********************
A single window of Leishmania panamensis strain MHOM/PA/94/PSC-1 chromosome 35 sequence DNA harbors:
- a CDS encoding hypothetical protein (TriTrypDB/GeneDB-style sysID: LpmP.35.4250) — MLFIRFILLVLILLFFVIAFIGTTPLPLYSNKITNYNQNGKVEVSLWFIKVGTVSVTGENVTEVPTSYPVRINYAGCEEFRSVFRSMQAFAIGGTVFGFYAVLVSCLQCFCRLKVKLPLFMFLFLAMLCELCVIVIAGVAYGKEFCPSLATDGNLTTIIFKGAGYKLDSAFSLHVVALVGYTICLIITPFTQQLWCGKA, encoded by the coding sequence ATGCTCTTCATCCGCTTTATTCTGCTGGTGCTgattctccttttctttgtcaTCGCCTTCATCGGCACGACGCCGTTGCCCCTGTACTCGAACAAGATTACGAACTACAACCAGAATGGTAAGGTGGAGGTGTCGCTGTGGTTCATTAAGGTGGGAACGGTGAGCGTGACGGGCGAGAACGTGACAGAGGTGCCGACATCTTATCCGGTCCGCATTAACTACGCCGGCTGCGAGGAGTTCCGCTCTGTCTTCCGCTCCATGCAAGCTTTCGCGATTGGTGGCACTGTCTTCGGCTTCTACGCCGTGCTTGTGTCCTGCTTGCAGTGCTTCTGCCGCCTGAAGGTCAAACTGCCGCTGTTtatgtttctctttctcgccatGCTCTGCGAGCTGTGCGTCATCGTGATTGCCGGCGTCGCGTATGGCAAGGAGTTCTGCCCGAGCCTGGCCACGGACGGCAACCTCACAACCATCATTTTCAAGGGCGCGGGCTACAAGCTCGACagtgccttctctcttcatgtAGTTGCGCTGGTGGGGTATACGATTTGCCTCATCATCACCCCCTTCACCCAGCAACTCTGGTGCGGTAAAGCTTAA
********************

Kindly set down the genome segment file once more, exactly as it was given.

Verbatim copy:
A single window of Leishmania panamensis strain MHOM/PA/94/PSC-1 chromosome 35 sequence DNA harbors:
- a CDS encoding hypothetical protein (TriTrypDB/GeneDB-style sysID: LpmP.35.4250) — MLFIRFILLVLILLFFVIAFIGTTPLPLYSNKITNYNQNGKVEVSLWFIKVGTVSVTGENVTEVPTSYPVRINYAGCEEFRSVFRSMQAFAIGGTVFGFYAVLVSCLQCFCRLKVKLPLFMFLFLAMLCELCVIVIAGVAYGKEFCPSLATDGNLTTIIFKGAGYKLDSAFSLHVVALVGYTICLIITPFTQQLWCGKA, encoded by the coding sequence ATGCTCTTCATCCGCTTTATTCTGCTGGTGCTgattctccttttctttgtcaTCGCCTTCATCGGCACGACGCCGTTGCCCCTGTACTCGAACAAGATTACGAACTACAACCAGAATGGTAAGGTGGAGGTGTCGCTGTGGTTCATTAAGGTGGGAACGGTGAGCGTGACGGGCGAGAACGTGACAGAGGTGCCGACATCTTATCCGGTCCGCATTAACTACGCCGGCTGCGAGGAGTTCCGCTCTGTCTTCCGCTCCATGCAAGCTTTCGCGATTGGTGGCACTGTCTTCGGCTTCTACGCCGTGCTTGTGTCCTGCTTGCAGTGCTTCTGCCGCCTGAAGGTCAAACTGCCGCTGTTtatgtttctctttctcgccatGCTCTGCGAGCTGTGCGTCATCGTGATTGCCGGCGTCGCGTATGGCAAGGAGTTCTGCCCGAGCCTGGCCACGGACGGCAACCTCACAACCATCATTTTCAAGGGCGCGGGCTACAAGCTCGACagtgccttctctcttcatgtAGTTGCGCTGGTGGGGTATACGATTTGCCTCATCATCACCCCCTTCACCCAGCAACTCTGGTGCGGTAAAGCTTAA